The sun sets over a hazy mountain ridge in Highland County. (Ned Oliver/Virginia Mercury)
By Jolene Mafnas
With early voting beginning later this month in the gubernatorial primary, candidates for Virginia’s highest political office are already off to the races. As candidates work to carve out a niche for themselves among the crowded field, they are turning to climate change to make their boldest proposals.
A few weeks ago, my organization, Food & Water Watch, was proud to co-sponsor one of the first debates between candidates, the Virginia People’s Debates. All Democratic candidates for the role, save one, came to speak candidly on their policies, using the opportunity to speak to engaged constituents about the greatest converging existential threats of our time: climate change and environmental justice.
In a refreshing departure from previous administrations, all the candidates that came to the event pledged not to accept any campaign donations (direct or indirect) from Dominion Energy or any other state regulated corporations. All candidates also pledged to support a moratorium on new fossil fuel infrastructure and to halt new permits for pending fossil fuel projects.
These bold commitments dovetail nicely with recent headlines about fossil fuel companies’ financial and legal battles. Virginia Natural Gas withdrew their Interconnect pipeline proposal one week, and then sued C4GT over another fossil fuel infrastructure project the next. While fossil fuel companies fight amongst themselves, the financial viability of their work continues to decline. A March study from the Institute for Energy Economics and Financial Analysis found that the financial rationale for yet another pipeline project, the Mountain Valley Pipeline, has all but evaporated.
As we watch fossil fuel companies struggle to get their projects off the ground and we hear candidates make sweeping promises, it remains incumbent on all of us to ensure that Virginia’s next governor is a true climate champion. What does this mean?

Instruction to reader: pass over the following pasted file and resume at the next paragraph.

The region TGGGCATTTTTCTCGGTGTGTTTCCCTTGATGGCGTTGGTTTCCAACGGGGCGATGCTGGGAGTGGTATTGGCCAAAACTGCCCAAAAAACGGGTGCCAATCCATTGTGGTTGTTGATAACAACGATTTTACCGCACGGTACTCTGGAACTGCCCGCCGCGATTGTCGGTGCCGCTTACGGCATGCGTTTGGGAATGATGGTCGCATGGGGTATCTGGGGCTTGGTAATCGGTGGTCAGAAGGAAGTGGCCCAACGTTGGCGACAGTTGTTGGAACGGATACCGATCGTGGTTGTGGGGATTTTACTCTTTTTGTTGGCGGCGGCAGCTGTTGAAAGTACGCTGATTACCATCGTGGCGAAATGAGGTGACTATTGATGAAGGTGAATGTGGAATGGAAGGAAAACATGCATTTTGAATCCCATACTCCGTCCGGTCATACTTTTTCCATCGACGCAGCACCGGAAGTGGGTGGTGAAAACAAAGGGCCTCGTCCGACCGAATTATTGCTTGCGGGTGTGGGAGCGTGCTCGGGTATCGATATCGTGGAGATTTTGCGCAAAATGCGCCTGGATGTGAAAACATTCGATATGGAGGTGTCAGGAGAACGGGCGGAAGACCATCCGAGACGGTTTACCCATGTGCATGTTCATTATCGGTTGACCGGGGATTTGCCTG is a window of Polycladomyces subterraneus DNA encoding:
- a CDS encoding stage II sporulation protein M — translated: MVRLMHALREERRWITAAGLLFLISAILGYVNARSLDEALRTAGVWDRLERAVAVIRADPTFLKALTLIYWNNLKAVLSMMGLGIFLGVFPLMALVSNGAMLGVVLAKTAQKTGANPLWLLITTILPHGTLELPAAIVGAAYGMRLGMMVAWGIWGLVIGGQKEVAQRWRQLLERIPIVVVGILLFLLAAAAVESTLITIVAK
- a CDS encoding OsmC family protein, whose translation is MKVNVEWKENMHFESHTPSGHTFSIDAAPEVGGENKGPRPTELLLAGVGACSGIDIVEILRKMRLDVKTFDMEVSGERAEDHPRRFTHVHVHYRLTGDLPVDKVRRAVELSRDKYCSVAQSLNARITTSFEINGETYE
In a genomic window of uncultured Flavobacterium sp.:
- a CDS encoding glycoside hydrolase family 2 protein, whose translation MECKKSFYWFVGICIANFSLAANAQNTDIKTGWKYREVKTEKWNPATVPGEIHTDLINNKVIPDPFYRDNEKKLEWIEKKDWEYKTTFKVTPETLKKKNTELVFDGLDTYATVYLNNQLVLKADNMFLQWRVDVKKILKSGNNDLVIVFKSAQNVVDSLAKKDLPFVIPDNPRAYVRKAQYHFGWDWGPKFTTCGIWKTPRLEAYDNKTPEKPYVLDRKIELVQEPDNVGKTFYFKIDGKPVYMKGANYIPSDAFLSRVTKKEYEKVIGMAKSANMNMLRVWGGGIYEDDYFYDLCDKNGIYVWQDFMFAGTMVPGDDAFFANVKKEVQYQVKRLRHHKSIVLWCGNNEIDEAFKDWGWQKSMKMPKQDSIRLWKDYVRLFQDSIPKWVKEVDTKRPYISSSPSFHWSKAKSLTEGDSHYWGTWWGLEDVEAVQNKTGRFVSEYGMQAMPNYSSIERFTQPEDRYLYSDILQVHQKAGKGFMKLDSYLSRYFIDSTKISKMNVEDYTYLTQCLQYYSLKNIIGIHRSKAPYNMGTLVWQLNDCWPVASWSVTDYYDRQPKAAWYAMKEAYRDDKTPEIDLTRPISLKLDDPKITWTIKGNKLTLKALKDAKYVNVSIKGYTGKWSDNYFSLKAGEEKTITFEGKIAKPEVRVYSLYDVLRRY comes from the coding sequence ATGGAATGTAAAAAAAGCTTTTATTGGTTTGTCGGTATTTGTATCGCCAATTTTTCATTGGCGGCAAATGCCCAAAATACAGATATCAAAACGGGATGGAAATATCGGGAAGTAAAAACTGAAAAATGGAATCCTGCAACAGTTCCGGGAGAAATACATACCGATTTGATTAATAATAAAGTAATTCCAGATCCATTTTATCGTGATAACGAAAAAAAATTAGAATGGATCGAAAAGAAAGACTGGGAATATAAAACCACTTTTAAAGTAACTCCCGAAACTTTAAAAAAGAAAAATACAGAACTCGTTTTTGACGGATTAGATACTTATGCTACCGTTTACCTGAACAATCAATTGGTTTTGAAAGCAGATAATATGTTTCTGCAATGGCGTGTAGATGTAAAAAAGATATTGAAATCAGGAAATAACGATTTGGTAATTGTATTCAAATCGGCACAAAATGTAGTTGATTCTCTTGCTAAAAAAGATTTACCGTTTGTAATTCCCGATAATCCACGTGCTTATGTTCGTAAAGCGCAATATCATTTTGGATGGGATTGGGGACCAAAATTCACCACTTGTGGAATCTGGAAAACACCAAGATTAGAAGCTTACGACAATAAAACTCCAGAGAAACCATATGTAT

Our next governor must commit the commonwealth to a rapid and just transition that transforms our energy infrastructure to 100 percent renewables by 2030 and stops all new fossil fuel infrastructure development. They must also take bold steps in reversing the environmental injustices that fossil fuel companies have committed. And lastly, they must stand up to Dominion Energy, whose corporate monopoly and legislative enablers have held up true climate progress for far too long.
Virginia’s leaders have only recently begun taking steps to confront the reality of a warming climate and the impacts of flooding, sea level rise and the accompanying health issues linked to fossil fuels. Past attempts like the problematic 2020 Clean Economy Act were written mostly to accommodate corporate specifications, leaving expansive fossil fuel loopholes that passed costs onto ratepayers, set unambitious goals and failed to truly enact a just transition for workers and frontline, mostly minority, communities.
Our next governor must do better. Many candidates have pledged to move us swiftly to a cleaner, greener and more equitable future that keeps fossil fuels in the ground. Virginia needs comprehensive plans and courageous leadership that will stop the buildout of fossil fuels, protect the communities that will be impacted by this change and rebuild our economy on the back of a just transition. Virginia needs a climate champion governor.
Jolene Mafnas is a Virginia Organizer with Food & Water Watch. She lives in Alexandria.
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